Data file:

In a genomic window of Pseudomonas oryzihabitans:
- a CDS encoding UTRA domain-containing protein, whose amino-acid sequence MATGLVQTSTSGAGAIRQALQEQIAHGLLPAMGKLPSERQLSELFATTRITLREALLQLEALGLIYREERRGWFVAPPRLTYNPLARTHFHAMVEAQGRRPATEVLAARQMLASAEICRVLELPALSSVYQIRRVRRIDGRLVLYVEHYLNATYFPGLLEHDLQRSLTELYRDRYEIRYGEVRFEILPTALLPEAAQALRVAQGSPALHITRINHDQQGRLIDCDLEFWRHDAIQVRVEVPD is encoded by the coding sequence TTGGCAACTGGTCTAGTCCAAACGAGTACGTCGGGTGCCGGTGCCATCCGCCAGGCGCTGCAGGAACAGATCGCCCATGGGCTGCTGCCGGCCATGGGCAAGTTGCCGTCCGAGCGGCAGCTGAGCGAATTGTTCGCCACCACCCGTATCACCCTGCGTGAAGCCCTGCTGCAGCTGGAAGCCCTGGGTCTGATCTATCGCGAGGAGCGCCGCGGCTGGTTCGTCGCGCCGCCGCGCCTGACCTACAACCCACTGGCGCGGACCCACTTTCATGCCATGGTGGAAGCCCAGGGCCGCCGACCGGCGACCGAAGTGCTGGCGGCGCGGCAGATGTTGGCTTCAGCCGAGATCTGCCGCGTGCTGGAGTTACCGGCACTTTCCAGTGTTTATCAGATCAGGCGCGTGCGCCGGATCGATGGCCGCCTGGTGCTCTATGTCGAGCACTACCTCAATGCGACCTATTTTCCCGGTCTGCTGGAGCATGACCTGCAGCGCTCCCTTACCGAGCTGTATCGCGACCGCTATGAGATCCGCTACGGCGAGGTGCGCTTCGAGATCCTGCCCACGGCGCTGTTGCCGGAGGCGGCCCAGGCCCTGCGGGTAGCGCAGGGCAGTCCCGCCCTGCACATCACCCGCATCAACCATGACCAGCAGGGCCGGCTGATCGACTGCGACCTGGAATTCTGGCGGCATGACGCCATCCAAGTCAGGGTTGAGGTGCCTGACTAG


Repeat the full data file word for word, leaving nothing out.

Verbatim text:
In a genomic window of Pseudomonas oryzihabitans:
- a CDS encoding UTRA domain-containing protein, whose amino-acid sequence MATGLVQTSTSGAGAIRQALQEQIAHGLLPAMGKLPSERQLSELFATTRITLREALLQLEALGLIYREERRGWFVAPPRLTYNPLARTHFHAMVEAQGRRPATEVLAARQMLASAEICRVLELPALSSVYQIRRVRRIDGRLVLYVEHYLNATYFPGLLEHDLQRSLTELYRDRYEIRYGEVRFEILPTALLPEAAQALRVAQGSPALHITRINHDQQGRLIDCDLEFWRHDAIQVRVEVPD is encoded by the coding sequence TTGGCAACTGGTCTAGTCCAAACGAGTACGTCGGGTGCCGGTGCCATCCGCCAGGCGCTGCAGGAACAGATCGCCCATGGGCTGCTGCCGGCCATGGGCAAGTTGCCGTCCGAGCGGCAGCTGAGCGAATTGTTCGCCACCACCCGTATCACCCTGCGTGAAGCCCTGCTGCAGCTGGAAGCCCTGGGTCTGATCTATCGCGAGGAGCGCCGCGGCTGGTTCGTCGCGCCGCCGCGCCTGACCTACAACCCACTGGCGCGGACCCACTTTCATGCCATGGTGGAAGCCCAGGGCCGCCGACCGGCGACCGAAGTGCTGGCGGCGCGGCAGATGTTGGCTTCAGCCGAGATCTGCCGCGTGCTGGAGTTACCGGCACTTTCCAGTGTTTATCAGATCAGGCGCGTGCGCCGGATCGATGGCCGCCTGGTGCTCTATGTCGAGCACTACCTCAATGCGACCTATTTTCCCGGTCTGCTGGAGCATGACCTGCAGCGCTCCCTTACCGAGCTGTATCGCGACCGCTATGAGATCCGCTACGGCGAGGTGCGCTTCGAGATCCTGCCCACGGCGCTGTTGCCGGAGGCGGCCCAGGCCCTGCGGGTAGCGCAGGGCAGTCCCGCCCTGCACATCACCCGCATCAACCATGACCAGCAGGGCCGGCTGATCGACTGCGACCTGGAATTCTGGCGGCATGACGCCATCCAAGTCAGGGTTGAGGTGCCTGACTAG